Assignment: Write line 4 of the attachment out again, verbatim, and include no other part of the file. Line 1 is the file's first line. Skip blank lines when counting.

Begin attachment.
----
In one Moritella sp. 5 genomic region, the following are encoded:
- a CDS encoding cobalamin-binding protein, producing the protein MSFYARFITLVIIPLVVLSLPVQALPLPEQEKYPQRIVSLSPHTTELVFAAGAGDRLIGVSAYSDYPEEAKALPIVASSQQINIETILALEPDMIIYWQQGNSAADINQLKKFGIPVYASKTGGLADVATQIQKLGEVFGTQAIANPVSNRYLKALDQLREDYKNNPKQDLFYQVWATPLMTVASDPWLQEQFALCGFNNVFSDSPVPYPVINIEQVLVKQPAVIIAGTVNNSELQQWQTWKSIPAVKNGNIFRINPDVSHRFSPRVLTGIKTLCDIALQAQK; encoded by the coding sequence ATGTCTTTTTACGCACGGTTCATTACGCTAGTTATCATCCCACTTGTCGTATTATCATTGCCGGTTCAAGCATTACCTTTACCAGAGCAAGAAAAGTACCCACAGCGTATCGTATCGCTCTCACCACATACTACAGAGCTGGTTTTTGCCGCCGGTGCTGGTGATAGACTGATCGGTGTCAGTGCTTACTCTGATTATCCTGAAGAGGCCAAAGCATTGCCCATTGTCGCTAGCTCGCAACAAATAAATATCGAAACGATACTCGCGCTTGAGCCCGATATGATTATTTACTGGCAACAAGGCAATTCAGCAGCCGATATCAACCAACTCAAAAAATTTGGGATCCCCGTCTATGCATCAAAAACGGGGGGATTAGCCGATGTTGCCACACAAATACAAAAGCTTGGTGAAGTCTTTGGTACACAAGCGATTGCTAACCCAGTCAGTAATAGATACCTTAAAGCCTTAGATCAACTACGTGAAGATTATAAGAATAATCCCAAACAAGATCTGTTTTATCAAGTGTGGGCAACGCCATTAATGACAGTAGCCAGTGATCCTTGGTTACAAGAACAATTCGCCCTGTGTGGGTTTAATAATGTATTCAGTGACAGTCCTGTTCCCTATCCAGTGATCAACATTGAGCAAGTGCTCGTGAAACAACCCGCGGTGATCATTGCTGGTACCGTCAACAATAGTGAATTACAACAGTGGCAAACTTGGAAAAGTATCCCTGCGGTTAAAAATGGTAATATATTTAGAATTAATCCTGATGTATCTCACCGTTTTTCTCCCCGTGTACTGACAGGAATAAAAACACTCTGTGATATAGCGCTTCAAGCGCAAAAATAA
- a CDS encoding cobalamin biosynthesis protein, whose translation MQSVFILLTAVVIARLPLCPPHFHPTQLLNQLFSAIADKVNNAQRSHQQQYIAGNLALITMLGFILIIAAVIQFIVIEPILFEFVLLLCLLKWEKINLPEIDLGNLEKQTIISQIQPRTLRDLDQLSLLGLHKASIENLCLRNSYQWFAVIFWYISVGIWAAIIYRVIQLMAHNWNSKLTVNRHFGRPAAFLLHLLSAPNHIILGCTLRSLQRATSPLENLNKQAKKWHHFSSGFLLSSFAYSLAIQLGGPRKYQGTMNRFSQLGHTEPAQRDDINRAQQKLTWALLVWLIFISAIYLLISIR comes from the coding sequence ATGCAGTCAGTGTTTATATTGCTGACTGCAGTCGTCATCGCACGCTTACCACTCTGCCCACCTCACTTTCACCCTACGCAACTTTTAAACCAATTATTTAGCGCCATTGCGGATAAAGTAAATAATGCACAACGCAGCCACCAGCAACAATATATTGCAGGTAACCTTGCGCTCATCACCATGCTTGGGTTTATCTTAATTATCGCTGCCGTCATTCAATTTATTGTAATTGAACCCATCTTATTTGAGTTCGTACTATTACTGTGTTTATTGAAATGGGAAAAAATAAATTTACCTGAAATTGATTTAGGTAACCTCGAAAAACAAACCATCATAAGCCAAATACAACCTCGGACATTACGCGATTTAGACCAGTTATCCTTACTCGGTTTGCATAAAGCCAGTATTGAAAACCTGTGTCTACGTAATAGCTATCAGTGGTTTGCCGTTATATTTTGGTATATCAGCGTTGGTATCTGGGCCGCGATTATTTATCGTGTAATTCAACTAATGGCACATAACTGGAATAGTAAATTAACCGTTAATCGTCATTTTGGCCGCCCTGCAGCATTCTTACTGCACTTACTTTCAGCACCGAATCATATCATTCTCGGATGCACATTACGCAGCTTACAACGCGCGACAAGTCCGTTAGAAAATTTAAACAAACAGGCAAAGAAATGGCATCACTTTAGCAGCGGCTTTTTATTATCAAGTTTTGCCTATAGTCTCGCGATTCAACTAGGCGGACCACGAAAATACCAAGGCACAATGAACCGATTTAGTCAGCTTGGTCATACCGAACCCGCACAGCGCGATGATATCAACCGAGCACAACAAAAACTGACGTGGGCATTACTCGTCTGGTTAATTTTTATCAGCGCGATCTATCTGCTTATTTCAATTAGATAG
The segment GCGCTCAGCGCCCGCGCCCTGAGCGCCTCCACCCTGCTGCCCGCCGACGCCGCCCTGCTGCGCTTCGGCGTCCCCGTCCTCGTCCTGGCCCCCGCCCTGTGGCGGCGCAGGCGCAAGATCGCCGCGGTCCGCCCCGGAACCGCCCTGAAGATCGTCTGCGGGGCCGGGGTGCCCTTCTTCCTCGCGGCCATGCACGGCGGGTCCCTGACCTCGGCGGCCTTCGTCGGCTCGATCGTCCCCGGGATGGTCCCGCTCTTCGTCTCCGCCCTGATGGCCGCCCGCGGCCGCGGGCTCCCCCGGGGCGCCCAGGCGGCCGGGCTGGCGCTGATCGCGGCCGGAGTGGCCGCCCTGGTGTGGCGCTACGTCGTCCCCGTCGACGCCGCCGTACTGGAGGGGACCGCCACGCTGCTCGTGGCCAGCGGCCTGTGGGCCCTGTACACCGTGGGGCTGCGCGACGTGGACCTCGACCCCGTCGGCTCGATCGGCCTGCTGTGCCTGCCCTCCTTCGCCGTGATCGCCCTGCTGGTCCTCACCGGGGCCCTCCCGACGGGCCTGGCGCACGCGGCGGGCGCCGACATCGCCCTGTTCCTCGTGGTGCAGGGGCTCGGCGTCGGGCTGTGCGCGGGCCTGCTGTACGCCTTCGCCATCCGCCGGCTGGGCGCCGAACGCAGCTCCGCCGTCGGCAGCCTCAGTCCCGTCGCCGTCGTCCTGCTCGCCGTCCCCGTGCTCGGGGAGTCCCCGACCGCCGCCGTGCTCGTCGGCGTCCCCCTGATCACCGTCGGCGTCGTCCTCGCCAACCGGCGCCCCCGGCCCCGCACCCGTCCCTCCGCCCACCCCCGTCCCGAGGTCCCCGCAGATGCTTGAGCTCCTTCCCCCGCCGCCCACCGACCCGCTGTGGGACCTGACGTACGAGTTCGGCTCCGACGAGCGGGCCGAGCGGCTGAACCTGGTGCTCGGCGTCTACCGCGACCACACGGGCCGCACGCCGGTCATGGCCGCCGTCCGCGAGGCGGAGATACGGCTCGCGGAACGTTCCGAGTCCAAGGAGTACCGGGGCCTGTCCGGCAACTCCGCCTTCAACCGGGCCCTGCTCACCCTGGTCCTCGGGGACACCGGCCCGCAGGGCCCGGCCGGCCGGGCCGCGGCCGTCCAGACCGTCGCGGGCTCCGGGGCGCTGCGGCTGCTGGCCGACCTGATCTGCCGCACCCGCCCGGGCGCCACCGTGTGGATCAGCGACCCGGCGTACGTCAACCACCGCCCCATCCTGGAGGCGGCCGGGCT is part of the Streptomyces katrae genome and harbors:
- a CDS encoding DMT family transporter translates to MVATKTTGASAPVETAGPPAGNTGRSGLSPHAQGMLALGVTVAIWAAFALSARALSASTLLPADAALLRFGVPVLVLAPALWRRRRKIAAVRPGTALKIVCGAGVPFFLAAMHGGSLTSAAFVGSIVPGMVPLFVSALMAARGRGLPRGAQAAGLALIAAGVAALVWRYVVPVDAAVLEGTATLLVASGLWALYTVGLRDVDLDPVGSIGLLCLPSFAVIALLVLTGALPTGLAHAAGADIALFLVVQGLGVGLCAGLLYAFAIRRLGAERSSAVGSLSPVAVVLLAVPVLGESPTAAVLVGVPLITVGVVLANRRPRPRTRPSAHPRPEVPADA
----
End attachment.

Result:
The segment GCGCTCAGCGCCCGCGCCCTGAGCGCCTCCACCCTGCTGCCCGCCGACGCCGCCCTGCTGCGCTTCGGCGTCCCCGTCCTCGTCCTGGCCCCCGCCCTGTGGCGGCGCAGGCGCAAGATCGCCGCGGTCCGCCCCGGAACCGCCCTGAAGATCGTCTGCGGGGCCGGGGTGCCCTTCTTCCTCGCGGCCATGCACGGCGGGTCCCTGACCTCGGCGGCCTTCGTCGGCTCGATCGTCCCCGGGATGGTCCCGCTCTTCGTCTCCGCCCTGATGGCCGCCCGCGGCCGCGGGCTCCCCCGGGGCGCCCAGGCGGCCGGGCTGGCGCTGATCGCGGCCGGAGTGGCCGCCCTGGTGTGGCGCTACGTCGTCCCCGTCGACGCCGCCGTACTGGAGGGGACCGCCACGCTGCTCGTGGCCAGCGGCCTGTGGGCCCTGTACACCGTGGGGCTGCGCGACGTGGACCTCGACCCCGTCGGCTCGATCGGCCTGCTGTGCCTGCCCTCCTTCGCCGTGATCGCCCTGCTGGTCCTCACCGGGGCCCTCCCGACGGGCCTGGCGCACGCGGCGGGCGCCGACATCGCCCTGTTCCTCGTGGTGCAGGGGCTCGGCGTCGGGCTGTGCGCGGGCCTGCTGTACGCCTTCGCCATCCGCCGGCTGGGCGCCGAACGCAGCTCCGCCGTCGGCAGCCTCAGTCCCGTCGCCGTCGTCCTGCTCGCCGTCCCCGTGCTCGGGGAGTCCCCGACCGCCGCCGTGCTCGTCGGCGTCCCCCTGATCACCGTCGGCGTCGTCCTCGCCAACCGGCGCCCCCGGCCCCGCACCCGTCCCTCCGCCCACCCCCGTCCCGAGGTCCCCGCAGATGCTTGAGCTCCTTCCCCCGCCGCCCACCGACCCGCTGTGGGACCTGACGTACGAGTTCGGCTCCGACGAGCGGGCCGAGCGGCTGAACCTGGTGCTCGGCGTCTACCGCGACCACACGGGCCGCACGCCGGTCATGGCCGCCGTCCGCGAGGCGGAGATACGGCTCGCGGAACGTTCCGAGTCCAAGGAGTACCGGGGCCTGTCCGGCAACTCCGCCTTCAACCGGGCCCTGCTCACCCTGGTCCTCGGGGACACCGGCCCGCAGGGCCCGGCCGGCCGGGCCGCGGCCGTCCAGACCGTCGCGGGCTCCGGGGCGCTGCGGCTGCTGGCCGACCTGATCTGCCGCACCCGCCCGGGCGCCACCGTGTGGATCAGCGACCCGGCGTACGTCAACCACCGCCCCATCCTGGAGGCGGCCGGGCT is part of the Streptomyces katrae genome and harbors: